*). That hasn't scared him off too much. Murray is a mainstay at the AT&T, and carries a single-digit index. He backed that up by winning the pro-am in 2011 with partner D.A. Points.
The comedian and host of "Lopez Tonight" had a 10.8 index in our last Hollywood ranking.
He is even better when it comes to entertaining on the course, however, having served as the host of the Bob Hope Classic. In recent years, he has been a staple at the AT&T. That shouldn't be too surprising, though, since he has a house in Pebble Beach.
The "Everybody Loves Raymond" star has never been shy about sharing his golf frustrations with the masses. He made a documentary with buddy Kevin James about trying to make the cut in the AT&T, and was the star of the second season of Golf Channel's "The Haney Project." Romano also wrote in the April 2006 issue of Golf Digest about trying to break 100 from the tips at Augusta National (he shot 101). "Here's the beauty of playing Augusta," Romano wrote. "Even after six-putting, the smile never left my face."
Samuel L. Jackson
Jackson's golf addiction is significant enough he reportedly had a clause written into his contract that says he can take two days off a week to play. When he was filming "Star Wars II," Jackson said he carried a light saber around in his golf bag. "I had to practice whenever I could because there were 109 movements to learn," he said in a 2005 My Shot with Golf Digest's Guy Yocom
. "One of those moves is similar to a golf swing, used to block an overhand blow. The hands lead, like you're playing a knockdown shot, and the block comes high in the follow-through." Jackson was 11th in our last Hollywood ranking
with a 6.9 index.
He once had a chance to win the U.S. Open at Pinehurst with one hole to play. OK, so maybe it was in his fictional role as a West Texas driving range pro in the film, "Tin Cup," but Costner at least had the golf swing to make it look plausible. A regular at the AT&T, Costner was ranked 39th in our last ranking of Hollywood golfers,
with an 11.2 index.
The Great One became the greatest scorer in hockey history playing left-handed, but he only had access to righty clubs when first taking up golf. "I wish I'd have learned as a left-handed player," he told GolfDigest.com's John Strege in 2009
. "I hit balls left-handed on the range from time to time and probably hit the ball better from that side." Not that Gretzky, 53, has fared all that poorly as a right-handed golfer. He provided the highlight of the 2010 Golf Digest U.S. Open Challenge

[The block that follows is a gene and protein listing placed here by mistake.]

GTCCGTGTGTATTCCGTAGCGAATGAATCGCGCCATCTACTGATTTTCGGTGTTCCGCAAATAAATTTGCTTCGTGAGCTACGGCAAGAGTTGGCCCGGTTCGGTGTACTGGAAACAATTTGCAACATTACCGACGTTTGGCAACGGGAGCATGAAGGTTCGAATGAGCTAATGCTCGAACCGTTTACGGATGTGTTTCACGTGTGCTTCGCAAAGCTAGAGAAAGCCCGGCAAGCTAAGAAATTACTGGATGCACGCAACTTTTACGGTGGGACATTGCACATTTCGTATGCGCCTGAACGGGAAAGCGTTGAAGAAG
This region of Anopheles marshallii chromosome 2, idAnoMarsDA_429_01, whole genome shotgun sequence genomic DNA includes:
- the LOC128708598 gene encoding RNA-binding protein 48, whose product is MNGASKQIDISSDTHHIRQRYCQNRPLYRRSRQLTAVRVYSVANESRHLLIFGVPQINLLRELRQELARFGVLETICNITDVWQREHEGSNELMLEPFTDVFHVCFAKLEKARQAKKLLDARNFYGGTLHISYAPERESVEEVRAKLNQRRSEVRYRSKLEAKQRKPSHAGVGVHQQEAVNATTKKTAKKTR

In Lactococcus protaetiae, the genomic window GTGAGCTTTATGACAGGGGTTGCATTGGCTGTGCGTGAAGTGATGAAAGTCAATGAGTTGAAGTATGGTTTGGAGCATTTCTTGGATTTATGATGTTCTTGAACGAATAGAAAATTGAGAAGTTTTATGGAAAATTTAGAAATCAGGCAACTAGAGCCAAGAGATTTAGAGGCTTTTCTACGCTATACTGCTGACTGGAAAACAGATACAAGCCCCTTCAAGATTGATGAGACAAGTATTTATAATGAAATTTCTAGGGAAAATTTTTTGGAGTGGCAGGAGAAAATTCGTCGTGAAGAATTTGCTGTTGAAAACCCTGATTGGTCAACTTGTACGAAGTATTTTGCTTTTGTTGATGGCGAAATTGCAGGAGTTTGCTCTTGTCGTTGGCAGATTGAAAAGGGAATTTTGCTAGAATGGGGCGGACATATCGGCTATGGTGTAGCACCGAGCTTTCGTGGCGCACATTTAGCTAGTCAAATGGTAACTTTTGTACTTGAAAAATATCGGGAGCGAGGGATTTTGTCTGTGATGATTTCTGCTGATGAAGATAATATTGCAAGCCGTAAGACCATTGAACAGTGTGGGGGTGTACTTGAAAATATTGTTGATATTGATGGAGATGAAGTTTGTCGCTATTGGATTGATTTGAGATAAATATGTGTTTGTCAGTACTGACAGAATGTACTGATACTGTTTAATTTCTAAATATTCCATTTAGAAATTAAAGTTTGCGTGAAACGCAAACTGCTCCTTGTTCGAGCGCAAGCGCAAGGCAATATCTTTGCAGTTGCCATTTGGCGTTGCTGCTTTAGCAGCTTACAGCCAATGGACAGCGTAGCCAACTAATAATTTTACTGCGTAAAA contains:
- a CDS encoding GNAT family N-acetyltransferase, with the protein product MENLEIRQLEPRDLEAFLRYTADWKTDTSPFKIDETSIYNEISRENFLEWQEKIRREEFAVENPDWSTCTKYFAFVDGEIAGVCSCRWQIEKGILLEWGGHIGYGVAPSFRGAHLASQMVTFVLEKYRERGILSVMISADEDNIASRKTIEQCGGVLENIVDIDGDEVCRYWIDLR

when he holed out for birdie from a bunker on the famed seventh hole at Pebble Beach. He's likely to get help from his soon-to-be son-in-law Dustin Johnson, who is engaged to Gretzky's daughter Paulina.
The veteran of daytime TV and "Melrose Place," Wagner was ranked first in our most recent ranking of Hollywood's top golfers
with a plus-0.3 index, surpassing fellow Bel-Air member Dennis Quaid, who was first in 2005. "It actually inspired me to win the next Lake Tahoe event," Wagner says of his 11th-place ranking in 2005. His golf success dates back much further, however, having won the 1980 Missouri junior college championship.
The face and sound of smooth jazz, Kenneth Gorelick told Jaime Diaz in 2006
that he originally made the golf team in high school, but not the jazz band. He has since gone on to thrive with both a golf club and a saxophone, earning the top spot in Golf Digest's original ranking of the top 100 Golfers In Music (although he was surpassed in the second ranking in 2008
by Rudy Gatlin).
The basketball legend said he was never more nervous than when he shot 86 in the 2009 Golf Digest U.S. Open Challenge at Bethpage Black. "When you step outside your field, it's a whole different atmosphere. You become human, and I was nervous," Jordan said. It's not that Jordan is out of his depth on the course. He has played often with his friend Tiger Woods, and carried a 3 index according to our 2009 ranking of athlete golfers
The three-time Oscar winner and 2007 Golf Digest cover boy, who sharpens his game by bombing range balls off his back porch and into a canyon below, joined a bunch of L.A.-area clubs, including Riviera, Bel-Air, and Lakeside when he first took up the game at age 50. Which is not to say he embraced all aspects of golf culture. "Frankly I was joining a golf course, not a social club," he said in a 2007 Golf Digest Interview.
So if you expect me to attend the fish soiree, don't have me in."
Does Selena Gomez really play golf? We can't say for sure. What we do know is that A) she was photographed playing at least once alongside another teen idol Nick Jonas; B) she played "Shoe Golf" once on Jimmy Fallon; C) she prefers Chuck Taylor lowtops over, say, Foot-Joys; and D) she has more than 17 million Twitter followers -- which is about 14 million more followers than another celebrity golfer, Tiger Woods.
• Related: Celebrities we wish played golf but don't